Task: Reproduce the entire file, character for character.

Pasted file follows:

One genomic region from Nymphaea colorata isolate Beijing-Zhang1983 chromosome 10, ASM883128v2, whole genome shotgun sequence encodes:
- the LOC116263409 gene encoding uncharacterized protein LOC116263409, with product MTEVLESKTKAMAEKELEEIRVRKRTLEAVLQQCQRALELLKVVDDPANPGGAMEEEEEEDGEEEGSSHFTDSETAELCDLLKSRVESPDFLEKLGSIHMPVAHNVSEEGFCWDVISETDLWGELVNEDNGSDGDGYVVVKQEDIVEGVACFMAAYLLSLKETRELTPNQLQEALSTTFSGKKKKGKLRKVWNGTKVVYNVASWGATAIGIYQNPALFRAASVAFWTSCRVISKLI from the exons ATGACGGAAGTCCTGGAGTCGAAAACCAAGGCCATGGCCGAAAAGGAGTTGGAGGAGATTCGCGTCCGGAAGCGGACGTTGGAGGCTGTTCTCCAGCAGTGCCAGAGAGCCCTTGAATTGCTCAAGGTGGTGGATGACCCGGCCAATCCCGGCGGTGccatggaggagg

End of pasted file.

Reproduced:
One genomic region from Nymphaea colorata isolate Beijing-Zhang1983 chromosome 10, ASM883128v2, whole genome shotgun sequence encodes:
- the LOC116263409 gene encoding uncharacterized protein LOC116263409, with product MTEVLESKTKAMAEKELEEIRVRKRTLEAVLQQCQRALELLKVVDDPANPGGAMEEEEEEDGEEEGSSHFTDSETAELCDLLKSRVESPDFLEKLGSIHMPVAHNVSEEGFCWDVISETDLWGELVNEDNGSDGDGYVVVKQEDIVEGVACFMAAYLLSLKETRELTPNQLQEALSTTFSGKKKKGKLRKVWNGTKVVYNVASWGATAIGIYQNPALFRAASVAFWTSCRVISKLI from the exons ATGACGGAAGTCCTGGAGTCGAAAACCAAGGCCATGGCCGAAAAGGAGTTGGAGGAGATTCGCGTCCGGAAGCGGACGTTGGAGGCTGTTCTCCAGCAGTGCCAGAGAGCCCTTGAATTGCTCAAGGTGGTGGATGACCCGGCCAATCCCGGCGGTGccatggaggagg